Walkers come in a variety of configurations these days, most fold for storage and transporting and all help keep people who are unsteady on their feet stay safe while walking and standing by providing a stable device to put their weight on. Where they will differ is in their design. The information below is an overview of several of the different types of mobility walkers available.
As with many other types of home medical equipment, walkers should be tried out before purchasing. Although there may be cheaper prices from online vendors, buying walker or rollator that doesn't meet the user's needs will not save anyone money. Before buying online be sure you know what you need and that the product you are buying will meet those needs.
Standard walkers are not very commonly purchased these days but are still available. They generally consist of metal frame, usually aluminum but I've seen them made of steel, with four legs and two hand grips.
Originally, standard walkers didn't fold but over time the manufacturers made improvements in their designs by offering folding versions to make them easier to store and transport.
Another design improvement that came along was the production of wheeled leg extensions that could be added to standard walkers for those had trouble lifting the walker during use. You can buy either two or four non-swivelling wheels for a standard walker or you can purchase two swiveling and two non-swivelling wheels to make the walker easier to use. When installing swivel wheels on a walker they are always located on the front legs while the non-swivel wheels are located on the back legs.
For more information on standard walkers Click Here.
Wheeled Walkers (Rollators)
Rollator walkers are walkers with permanently affixed wheels and the user should never have to lift them during use. The rollator walker is the most common style of walker sold today because of their stability, ease of use and the features available as either standard equipment or as options.
Rollators most commonly come with four wheels (the front two swiveling), hand brakes, a seat and often a basket. There are a few three wheeled models on the market that can be easier to use in tight spaces but can be a little less stable and don't normally offer a seat or tray for the user.
Various sized wheels are available on rollator walkers depending on the expected use of the model. The larger the wheels (8" wheels), the easier they will roll over rough terrain and obstacles making the larger wheeled models the best choice for out door use. Regardless of the size of the wheels, the vast majority of walker wheels will be solid and not subject to flats or low pressure problems that can afflict air filled tires.
For more information on indoor rollator walkers Click Here.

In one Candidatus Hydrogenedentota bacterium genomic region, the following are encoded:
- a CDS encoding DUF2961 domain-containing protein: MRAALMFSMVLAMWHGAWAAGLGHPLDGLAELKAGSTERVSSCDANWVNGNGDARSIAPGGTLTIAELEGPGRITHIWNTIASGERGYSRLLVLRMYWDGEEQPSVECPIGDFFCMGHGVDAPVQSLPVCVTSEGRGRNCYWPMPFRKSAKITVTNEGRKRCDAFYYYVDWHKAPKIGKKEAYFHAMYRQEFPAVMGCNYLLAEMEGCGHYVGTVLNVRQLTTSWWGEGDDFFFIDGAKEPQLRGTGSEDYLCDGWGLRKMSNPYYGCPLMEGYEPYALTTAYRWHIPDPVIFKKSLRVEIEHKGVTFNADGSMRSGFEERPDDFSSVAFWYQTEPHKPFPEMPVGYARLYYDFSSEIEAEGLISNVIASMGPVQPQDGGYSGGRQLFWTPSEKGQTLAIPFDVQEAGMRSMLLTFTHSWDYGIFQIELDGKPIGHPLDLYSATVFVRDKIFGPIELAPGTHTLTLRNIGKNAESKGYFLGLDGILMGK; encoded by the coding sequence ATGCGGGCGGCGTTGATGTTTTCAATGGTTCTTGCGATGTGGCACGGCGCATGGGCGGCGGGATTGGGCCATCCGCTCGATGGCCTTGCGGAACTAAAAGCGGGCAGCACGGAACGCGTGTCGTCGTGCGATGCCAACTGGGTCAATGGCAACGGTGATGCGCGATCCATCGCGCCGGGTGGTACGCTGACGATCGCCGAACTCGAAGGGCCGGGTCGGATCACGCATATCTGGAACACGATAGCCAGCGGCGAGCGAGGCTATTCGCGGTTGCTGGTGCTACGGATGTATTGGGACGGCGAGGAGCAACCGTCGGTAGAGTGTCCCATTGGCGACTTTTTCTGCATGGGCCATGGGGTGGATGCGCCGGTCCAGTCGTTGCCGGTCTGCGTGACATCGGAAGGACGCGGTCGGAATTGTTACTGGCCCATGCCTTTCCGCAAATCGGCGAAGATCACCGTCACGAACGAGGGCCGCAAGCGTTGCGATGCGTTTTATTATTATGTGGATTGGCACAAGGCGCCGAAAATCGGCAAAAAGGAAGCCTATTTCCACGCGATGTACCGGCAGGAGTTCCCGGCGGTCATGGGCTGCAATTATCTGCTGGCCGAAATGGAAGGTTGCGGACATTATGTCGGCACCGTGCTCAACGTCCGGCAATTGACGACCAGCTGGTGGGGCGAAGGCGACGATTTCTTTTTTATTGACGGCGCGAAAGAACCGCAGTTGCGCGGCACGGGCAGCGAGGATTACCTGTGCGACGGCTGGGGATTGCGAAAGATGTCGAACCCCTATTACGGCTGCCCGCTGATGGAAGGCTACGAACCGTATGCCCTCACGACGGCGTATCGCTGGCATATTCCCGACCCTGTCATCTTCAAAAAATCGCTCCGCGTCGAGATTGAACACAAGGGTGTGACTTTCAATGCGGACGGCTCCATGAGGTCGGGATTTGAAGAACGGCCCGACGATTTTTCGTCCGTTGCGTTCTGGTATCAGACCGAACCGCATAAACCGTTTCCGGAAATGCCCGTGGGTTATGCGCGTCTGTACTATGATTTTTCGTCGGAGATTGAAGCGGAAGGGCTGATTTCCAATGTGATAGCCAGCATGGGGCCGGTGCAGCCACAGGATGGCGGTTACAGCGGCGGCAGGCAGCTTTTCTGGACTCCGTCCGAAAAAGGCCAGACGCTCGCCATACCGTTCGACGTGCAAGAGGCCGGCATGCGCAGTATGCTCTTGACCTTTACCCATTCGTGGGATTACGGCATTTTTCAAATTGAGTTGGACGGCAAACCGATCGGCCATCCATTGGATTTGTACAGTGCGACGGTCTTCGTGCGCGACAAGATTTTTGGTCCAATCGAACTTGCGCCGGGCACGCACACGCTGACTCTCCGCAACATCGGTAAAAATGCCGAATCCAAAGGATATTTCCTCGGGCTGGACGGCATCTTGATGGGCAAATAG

For more information on outdoor rollator walkers Click Here.
For more information on three wheeled rollator walkers Click Here.
Combination Rollator Transport Chair
Combination rollators are rollators that are used in exactly the same way as any other rollator but have the added feature of being able to be used as a transport chair if the user tires and is no longer able to walk.
The backrest is reversed and a foot rest is mounted on the front of the rollator to support the user's feet. The sits on the rollator transport chair facing forward and the care giver pushes from the back.
For more information on combination rollator transport chairs Click Here.
Platform Walkers (Table Walkers)
Platform walkers, sometimes referred to as table walkers, are basically four wheeled walkers that have flat platforms mounted at chest height for people whose arms and/or hands are not able to support their weight when using more conventional walkers. The user rests their upper arms on the platform of the walker and walks around pushing the walker ahead of them. The more elaborate of the platform walkers may also have handles to grip and some type of braking system.
Platform walkers seem to have disappeared from the home health care industry in recent years. Although there used to be several companies manufacturing platform walkers, I know of only one company currently doing so. You can visit their web site here: http://www.mjminternational.com
Gait trainers, also referred to as walking frames, are walking aids for severely affected people without sufficient trunk, arm or leg strength and control to use any other walking device. When using gait trainers, the user is harnessed into the trainer and has their entire body weight supported by the device while enabling them to move their feet without having to balance themselves. Gait trainers are usually used by people who have to relearn walking following an accident or young people who have never been able to walk but have the ability to move their feet and may with time be able to develop some independent mobility.
For more information on gait trainers Click Here.
Knee walkers are designed for people who don't normally have trouble walking but for one reason or another are not able to put weight on one of their feet. The knee walker will normally have four wheels, a handhold of some type, brakes and a knee pad.
When using a knee walker the user bends their afflicted leg at the knee, rests that knee on the knee walker's knee pad and pushes themselves along using their good leg while holding onto the knee walker handle. Some models of knee walker also have a small basket for carrying items from place to place.
For more information on knee walkers Click Here.